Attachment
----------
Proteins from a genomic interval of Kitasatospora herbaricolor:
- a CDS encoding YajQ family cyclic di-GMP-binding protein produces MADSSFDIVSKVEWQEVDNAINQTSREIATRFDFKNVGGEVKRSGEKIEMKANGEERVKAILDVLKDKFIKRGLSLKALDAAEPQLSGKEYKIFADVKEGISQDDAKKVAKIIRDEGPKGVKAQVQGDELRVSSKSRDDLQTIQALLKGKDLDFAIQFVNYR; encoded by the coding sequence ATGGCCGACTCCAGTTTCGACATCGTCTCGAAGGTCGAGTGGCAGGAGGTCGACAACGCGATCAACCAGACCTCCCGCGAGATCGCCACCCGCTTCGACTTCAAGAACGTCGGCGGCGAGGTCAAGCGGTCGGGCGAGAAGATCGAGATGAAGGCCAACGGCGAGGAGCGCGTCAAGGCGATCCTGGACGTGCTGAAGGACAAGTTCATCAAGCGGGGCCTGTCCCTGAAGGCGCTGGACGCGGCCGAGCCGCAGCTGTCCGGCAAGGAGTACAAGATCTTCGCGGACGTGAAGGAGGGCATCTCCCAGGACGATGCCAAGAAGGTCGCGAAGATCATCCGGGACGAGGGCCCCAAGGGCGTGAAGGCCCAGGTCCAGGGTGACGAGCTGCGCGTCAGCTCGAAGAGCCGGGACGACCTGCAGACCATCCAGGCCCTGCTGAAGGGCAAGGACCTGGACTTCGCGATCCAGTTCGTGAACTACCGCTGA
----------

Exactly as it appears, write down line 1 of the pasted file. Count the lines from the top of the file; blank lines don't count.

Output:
Proteins from a genomic interval of Kitasatospora herbaricolor: